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Benefits of Strip Disking
Sometimes, creating a good wildlife habitat is about taking away rather than adding. Strip-disking gets rid of thick mats of grass, briars, and shrubs. It stimulates the soil and regenerates valuable cover and food.
Wildlife specialist Brian MacGowan at Purdue University says strip-disking encourages good habitat for wildlife such as quail, pheasant, and wild turkey. There are two predominant locations where strip-disking would be very beneficial.
“Usually, if you’ve got an early successional plant community adjacent to a woodlot, you can disk a strip along there. It can also be managed that way in large blocks of grass and wildflower plantings,” says MacGowan. “The rule of thumb is that you don’t want to exceed one third of the area that you’re managing for early successional habitat.”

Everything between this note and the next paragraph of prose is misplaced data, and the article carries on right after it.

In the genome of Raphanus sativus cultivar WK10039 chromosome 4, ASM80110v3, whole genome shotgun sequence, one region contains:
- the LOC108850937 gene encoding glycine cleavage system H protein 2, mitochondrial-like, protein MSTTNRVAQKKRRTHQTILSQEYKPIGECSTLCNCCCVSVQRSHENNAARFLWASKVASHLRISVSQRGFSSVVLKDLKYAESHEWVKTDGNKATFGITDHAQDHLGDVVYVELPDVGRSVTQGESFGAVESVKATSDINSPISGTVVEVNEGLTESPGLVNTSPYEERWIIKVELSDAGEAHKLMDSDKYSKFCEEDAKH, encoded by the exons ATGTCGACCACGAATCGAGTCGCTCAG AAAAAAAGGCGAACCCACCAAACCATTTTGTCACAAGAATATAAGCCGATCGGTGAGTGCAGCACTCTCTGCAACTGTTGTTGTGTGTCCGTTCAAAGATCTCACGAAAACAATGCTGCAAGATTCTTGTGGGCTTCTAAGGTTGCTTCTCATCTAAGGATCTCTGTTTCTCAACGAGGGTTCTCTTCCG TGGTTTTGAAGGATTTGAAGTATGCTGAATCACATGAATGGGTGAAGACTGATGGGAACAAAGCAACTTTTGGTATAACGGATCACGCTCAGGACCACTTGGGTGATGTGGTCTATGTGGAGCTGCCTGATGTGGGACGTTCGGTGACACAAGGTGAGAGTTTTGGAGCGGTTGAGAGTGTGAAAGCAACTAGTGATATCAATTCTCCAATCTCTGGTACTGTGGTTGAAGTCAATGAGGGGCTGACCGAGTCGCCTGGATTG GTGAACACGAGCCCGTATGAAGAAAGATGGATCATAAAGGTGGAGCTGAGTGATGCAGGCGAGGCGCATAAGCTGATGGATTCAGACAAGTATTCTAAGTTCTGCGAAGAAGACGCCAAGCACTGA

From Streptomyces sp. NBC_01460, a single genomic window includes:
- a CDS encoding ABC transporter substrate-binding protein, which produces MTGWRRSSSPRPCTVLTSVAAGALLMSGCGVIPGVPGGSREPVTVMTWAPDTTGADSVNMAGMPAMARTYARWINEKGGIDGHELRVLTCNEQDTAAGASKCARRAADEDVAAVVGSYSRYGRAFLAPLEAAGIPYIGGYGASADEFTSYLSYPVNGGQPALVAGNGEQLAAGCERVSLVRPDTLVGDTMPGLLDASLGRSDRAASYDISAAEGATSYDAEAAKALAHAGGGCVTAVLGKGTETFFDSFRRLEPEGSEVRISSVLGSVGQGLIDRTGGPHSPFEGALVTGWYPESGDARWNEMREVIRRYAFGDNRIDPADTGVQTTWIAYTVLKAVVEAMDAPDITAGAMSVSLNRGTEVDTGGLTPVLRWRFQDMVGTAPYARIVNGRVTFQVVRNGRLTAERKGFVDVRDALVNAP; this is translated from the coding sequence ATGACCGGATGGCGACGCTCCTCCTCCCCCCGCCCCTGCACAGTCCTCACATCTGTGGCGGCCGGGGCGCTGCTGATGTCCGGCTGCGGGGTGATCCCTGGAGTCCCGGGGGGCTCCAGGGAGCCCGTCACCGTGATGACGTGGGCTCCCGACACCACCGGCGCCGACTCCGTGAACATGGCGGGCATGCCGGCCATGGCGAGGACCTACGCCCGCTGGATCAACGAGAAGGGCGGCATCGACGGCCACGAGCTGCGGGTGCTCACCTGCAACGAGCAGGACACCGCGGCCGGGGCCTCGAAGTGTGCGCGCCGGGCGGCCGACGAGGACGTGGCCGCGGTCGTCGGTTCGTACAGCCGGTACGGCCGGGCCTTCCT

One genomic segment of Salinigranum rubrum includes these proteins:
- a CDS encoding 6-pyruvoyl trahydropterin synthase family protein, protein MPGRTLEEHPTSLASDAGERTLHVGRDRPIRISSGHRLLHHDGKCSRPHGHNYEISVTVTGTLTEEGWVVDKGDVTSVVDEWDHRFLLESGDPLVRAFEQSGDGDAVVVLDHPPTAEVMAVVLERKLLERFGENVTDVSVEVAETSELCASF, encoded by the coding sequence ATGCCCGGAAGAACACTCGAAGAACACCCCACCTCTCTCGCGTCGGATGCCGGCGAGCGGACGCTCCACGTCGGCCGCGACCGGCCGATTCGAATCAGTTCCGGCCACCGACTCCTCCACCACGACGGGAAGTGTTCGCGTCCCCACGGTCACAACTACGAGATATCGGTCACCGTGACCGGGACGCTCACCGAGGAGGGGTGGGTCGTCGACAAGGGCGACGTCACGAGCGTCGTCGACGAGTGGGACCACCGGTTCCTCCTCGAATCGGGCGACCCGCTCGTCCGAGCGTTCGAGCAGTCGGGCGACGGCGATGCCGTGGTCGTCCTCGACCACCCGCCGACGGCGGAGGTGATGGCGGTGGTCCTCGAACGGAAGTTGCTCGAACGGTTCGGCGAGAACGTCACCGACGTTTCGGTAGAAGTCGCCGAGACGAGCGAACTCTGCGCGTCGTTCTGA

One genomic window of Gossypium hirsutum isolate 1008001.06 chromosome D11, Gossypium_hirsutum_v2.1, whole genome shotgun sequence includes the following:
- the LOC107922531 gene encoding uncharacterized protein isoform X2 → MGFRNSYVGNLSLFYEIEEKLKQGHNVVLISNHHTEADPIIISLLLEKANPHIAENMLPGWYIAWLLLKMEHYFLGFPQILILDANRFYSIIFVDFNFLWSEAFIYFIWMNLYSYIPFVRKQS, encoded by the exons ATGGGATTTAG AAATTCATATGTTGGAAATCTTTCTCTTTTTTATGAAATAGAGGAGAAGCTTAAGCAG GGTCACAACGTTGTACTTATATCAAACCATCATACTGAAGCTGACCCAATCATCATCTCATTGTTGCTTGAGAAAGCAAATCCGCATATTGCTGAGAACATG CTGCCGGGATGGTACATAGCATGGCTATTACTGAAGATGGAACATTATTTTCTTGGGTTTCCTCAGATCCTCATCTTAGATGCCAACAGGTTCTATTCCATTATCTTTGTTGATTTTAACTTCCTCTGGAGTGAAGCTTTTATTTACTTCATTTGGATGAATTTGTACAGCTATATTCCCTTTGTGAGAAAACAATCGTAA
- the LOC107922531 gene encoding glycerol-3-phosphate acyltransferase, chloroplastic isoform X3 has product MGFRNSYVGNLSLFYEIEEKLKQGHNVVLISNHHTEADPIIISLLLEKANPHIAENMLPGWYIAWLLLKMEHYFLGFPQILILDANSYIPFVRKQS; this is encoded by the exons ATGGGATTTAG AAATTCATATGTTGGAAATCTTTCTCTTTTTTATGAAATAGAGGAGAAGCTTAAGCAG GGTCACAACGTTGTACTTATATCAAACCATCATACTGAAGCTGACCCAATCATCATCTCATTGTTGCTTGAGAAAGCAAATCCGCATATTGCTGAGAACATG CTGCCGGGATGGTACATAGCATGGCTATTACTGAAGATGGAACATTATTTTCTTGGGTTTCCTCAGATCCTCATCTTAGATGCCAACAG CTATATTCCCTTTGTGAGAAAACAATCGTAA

MacGowan advises doing another third next year and the final third the year after that. The strips should be cut about 10 to 15 feet wide and as long as you can make them. You may have to mow or burn an area prior to disking if the vegetation is thick. Multiple passes may be necessary depending on your soil type.
MacGowan says some people might find this kind of ground disturbance excessive, but it’s a simple, effective management tool.
“You really need that bare soil component in there because that’s how you get those annual grasses and annual broadleaves that are so important to wildlife in terms of food production from seed and also insects,” says MacGowan. “It’s not something you just plant and walk away from. It’s a continual investment. If landowners do that, I’m confident they’ll see satisfactory results.”
To avoid disking during nesting season, which is from about March 1 through August 15, plan to start this fall.